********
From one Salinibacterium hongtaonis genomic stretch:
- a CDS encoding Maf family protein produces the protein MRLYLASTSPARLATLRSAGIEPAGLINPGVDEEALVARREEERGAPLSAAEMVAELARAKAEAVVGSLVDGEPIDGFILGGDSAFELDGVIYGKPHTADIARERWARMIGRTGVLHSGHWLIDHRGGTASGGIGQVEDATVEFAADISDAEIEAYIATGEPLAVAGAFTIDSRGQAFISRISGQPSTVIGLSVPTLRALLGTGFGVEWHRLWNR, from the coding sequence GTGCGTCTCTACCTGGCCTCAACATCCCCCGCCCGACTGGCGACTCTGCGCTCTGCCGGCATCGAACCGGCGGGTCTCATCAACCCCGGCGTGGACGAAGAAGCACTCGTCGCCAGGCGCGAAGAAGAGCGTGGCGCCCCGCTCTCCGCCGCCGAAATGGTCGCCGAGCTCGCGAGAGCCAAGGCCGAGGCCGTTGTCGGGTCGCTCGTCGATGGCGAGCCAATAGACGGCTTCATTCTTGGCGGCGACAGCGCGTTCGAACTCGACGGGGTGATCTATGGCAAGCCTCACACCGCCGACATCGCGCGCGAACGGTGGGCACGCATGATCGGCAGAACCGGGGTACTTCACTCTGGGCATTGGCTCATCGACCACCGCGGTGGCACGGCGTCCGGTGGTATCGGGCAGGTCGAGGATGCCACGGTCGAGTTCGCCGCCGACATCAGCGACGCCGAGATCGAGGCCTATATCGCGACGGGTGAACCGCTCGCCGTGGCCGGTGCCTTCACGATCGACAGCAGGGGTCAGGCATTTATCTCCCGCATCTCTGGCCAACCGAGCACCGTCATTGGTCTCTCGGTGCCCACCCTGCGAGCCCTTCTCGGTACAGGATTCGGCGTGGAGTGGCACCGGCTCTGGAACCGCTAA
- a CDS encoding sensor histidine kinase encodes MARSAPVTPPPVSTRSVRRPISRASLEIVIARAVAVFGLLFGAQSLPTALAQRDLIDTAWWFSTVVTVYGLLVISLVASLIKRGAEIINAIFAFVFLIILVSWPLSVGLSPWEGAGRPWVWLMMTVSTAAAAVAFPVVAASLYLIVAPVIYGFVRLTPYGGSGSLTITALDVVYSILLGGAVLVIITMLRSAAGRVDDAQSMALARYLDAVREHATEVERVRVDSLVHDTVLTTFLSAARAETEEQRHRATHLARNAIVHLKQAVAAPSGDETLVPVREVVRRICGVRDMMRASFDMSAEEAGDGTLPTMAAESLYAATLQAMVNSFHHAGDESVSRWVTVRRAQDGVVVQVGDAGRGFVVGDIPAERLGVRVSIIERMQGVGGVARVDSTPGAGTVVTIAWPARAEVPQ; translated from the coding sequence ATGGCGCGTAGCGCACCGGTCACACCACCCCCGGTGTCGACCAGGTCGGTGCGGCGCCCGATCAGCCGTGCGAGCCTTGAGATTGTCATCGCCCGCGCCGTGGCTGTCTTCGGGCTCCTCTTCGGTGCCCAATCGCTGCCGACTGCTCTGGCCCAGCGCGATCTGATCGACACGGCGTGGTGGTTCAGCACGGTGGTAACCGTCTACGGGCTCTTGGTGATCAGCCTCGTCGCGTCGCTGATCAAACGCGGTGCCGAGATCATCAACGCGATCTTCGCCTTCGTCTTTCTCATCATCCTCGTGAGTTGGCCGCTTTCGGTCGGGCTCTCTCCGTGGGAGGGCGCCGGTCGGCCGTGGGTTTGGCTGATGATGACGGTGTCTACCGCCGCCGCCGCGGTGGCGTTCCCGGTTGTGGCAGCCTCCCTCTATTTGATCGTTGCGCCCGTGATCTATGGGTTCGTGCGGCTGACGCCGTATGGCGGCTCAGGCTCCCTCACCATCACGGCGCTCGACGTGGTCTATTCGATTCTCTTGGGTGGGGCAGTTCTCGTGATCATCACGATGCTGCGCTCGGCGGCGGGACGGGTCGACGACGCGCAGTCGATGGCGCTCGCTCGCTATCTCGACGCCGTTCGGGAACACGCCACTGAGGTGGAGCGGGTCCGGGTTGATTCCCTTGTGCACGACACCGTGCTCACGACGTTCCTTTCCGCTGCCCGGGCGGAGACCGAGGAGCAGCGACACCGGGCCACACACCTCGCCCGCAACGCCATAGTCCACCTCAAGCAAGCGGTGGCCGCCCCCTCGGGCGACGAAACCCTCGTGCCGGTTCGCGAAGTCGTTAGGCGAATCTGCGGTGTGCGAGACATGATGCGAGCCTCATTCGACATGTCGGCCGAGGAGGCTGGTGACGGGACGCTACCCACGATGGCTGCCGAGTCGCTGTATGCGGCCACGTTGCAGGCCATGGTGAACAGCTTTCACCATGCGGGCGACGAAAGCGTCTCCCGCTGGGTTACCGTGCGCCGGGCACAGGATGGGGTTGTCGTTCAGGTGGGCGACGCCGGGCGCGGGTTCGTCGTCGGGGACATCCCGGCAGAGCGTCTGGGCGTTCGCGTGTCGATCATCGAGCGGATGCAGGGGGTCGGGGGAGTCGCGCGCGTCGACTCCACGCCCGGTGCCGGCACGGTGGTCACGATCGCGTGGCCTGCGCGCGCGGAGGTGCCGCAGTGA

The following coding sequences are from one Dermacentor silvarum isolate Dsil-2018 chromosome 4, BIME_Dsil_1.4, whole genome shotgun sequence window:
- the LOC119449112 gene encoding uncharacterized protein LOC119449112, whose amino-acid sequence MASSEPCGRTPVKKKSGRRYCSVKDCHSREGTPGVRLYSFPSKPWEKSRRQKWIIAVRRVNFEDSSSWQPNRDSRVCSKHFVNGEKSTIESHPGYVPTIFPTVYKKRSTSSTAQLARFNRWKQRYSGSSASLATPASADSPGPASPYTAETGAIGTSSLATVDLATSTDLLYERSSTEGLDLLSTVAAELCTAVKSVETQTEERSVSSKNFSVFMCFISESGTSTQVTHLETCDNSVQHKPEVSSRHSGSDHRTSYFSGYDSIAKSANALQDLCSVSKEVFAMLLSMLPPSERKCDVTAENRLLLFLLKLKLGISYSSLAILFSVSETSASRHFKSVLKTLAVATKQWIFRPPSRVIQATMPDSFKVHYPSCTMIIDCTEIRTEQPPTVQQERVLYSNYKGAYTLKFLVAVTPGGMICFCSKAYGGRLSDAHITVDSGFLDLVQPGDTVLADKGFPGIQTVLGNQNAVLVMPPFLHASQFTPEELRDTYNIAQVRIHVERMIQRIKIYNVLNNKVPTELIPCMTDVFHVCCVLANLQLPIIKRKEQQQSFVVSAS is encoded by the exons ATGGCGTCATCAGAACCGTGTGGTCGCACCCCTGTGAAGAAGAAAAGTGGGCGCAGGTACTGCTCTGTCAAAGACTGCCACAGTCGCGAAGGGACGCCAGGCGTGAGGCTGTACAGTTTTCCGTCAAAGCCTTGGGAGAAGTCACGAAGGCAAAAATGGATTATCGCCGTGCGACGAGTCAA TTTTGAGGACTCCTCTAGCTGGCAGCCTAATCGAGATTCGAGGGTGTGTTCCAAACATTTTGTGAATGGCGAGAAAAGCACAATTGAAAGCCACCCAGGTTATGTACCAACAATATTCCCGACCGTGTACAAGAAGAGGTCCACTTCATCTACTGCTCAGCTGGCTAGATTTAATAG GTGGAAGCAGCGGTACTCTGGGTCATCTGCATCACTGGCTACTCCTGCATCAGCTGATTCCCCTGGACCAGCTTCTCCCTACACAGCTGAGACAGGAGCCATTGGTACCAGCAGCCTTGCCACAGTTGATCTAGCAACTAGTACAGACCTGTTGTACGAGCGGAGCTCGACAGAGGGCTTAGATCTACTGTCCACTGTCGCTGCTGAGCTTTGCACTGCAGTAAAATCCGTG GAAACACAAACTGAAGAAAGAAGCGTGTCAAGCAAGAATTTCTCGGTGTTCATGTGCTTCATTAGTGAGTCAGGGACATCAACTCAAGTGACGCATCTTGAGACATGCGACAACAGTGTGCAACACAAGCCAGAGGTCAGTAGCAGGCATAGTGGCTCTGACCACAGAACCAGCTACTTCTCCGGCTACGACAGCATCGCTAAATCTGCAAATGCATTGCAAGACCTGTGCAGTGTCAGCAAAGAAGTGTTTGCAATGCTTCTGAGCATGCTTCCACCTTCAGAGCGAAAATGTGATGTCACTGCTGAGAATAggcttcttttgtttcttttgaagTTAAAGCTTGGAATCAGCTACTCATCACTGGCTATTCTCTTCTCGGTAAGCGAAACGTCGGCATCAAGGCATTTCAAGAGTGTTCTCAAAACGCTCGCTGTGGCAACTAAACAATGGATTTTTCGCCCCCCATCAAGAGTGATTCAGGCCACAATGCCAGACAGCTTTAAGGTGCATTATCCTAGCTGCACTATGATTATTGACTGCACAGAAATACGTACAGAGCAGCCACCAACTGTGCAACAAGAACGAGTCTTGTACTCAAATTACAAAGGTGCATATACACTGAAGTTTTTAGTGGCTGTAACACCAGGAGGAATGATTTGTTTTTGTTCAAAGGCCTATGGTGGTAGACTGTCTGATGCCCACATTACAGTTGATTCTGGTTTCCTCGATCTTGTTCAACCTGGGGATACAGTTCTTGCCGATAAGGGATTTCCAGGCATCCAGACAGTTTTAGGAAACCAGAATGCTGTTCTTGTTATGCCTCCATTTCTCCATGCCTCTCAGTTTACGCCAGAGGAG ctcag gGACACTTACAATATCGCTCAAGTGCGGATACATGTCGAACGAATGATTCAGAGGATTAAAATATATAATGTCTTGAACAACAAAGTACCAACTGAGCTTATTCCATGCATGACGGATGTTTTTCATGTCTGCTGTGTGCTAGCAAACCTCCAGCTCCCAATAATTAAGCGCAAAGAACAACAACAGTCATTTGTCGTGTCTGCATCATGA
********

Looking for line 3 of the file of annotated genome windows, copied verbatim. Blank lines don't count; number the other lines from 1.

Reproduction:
- a CDS encoding sensor histidine kinase encodes MARSAPVTPPPVSTRSVRRPISRASLEIVIARAVAVFGLLFGAQSLPTALAQRDLIDTAWWFSTVVTVYGLLVISLVASLIKRGAEIINAIFAFVFLIILVSWPLSVGLSPWEGAGRPWVWLMMTVSTAAAAVAFPVVAASLYLIVAPVIYGFVRLTPYGGSGSLTITALDVVYSILLGGAVLVIITMLRSAAGRVDDAQSMALARYLDAVREHATEVERVRVDSLVHDTVLTTFLSAARAETEEQRHRATHLARNAIVHLKQAVAAPSGDETLVPVREVVRRICGVRDMMRASFDMSAEEAGDGTLPTMAAESLYAATLQAMVNSFHHAGDESVSRWVTVRRAQDGVVVQVGDAGRGFVVGDIPAERLGVRVSIIERMQGVGGVARVDSTPGAGTVVTIAWPARAEVPQ; translated from the coding sequence ATGGCGCGTAGCGCACCGGTCACACCACCCCCGGTGTCGACCAGGTCGGTGCGGCGCCCGATCAGCCGTGCGAGCCTTGAGATTGTCATCGCCCGCGCCGTGGCTGTCTTCGGGCTCCTCTTCGGTGCCCAATCGCTGCCGACTGCTCTGGCCCAGCGCGATCTGATCGACACGGCGTGGTGGTTCAGCACGGTGGTAACCGTCTACGGGCTCTTGGTGATCAGCCTCGTCGCGTCGCTGATCAAACGCGGTGCCGAGATCATCAACGCGATCTTCGCCTTCGTCTTTCTCATCATCCTCGTGAGTTGGCCGCTTTCGGTCGGGCTCTCTCCGTGGGAGGGCGCCGGTCGGCCGTGGGTTTGGCTGATGATGACGGTGTCTACCGCCGCCGCCGCGGTGGCGTTCCCGGTTGTGGCAGCCTCCCTCTATTTGATCGTTGCGCCCGTGATCTATGGGTTCGTGCGGCTGACGCCGTATGGCGGCTCAGGCTCCCTCACCATCACGGCGCTCGACGTGGTCTATTCGATTCTCTTGGGTGGGGCAGTTCTCGTGATCATCACGATGCTGCGCTCGGCGGCGGGACGGGTCGACGACGCGCAGTCGATGGCGCTCGCTCGCTATCTCGACGCCGTTCGGGAACACGCCACTGAGGTGGAGCGGGTCCGGGTTGATTCCCTTGTGCACGACACCGTGCTCACGACGTTCCTTTCCGCTGCCCGGGCGGAGACCGAGGAGCAGCGACACCGGGCCACACACCTCGCCCGCAACGCCATAGTCCACCTCAAGCAAGCGGTGGCCGCCCCCTCGGGCGACGAAACCCTCGTGCCGGTTCGCGAAGTCGTTAGGCGAATCTGCGGTGTGCGAGACATGATGCGAGCCTCATTCGACATGTCGGCCGAGGAGGCTGGTGACGGGACGCTACCCACGATGGCTGCCGAGTCGCTGTATGCGGCCACGTTGCAGGCCATGGTGAACAGCTTTCACCATGCGGGCGACGAAAGCGTCTCCCGCTGGGTTACCGTGCGCCGGGCACAGGATGGGGTTGTCGTTCAGGTGGGCGACGCCGGGCGCGGGTTCGTCGTCGGGGACATCCCGGCAGAGCGTCTGGGCGTTCGCGTGTCGATCATCGAGCGGATGCAGGGGGTCGGGGGAGTCGCGCGCGTCGACTCCACGCCCGGTGCCGGCACGGTGGTCACGATCGCGTGGCCTGCGCGCGCGGAGGTGCCGCAGTGA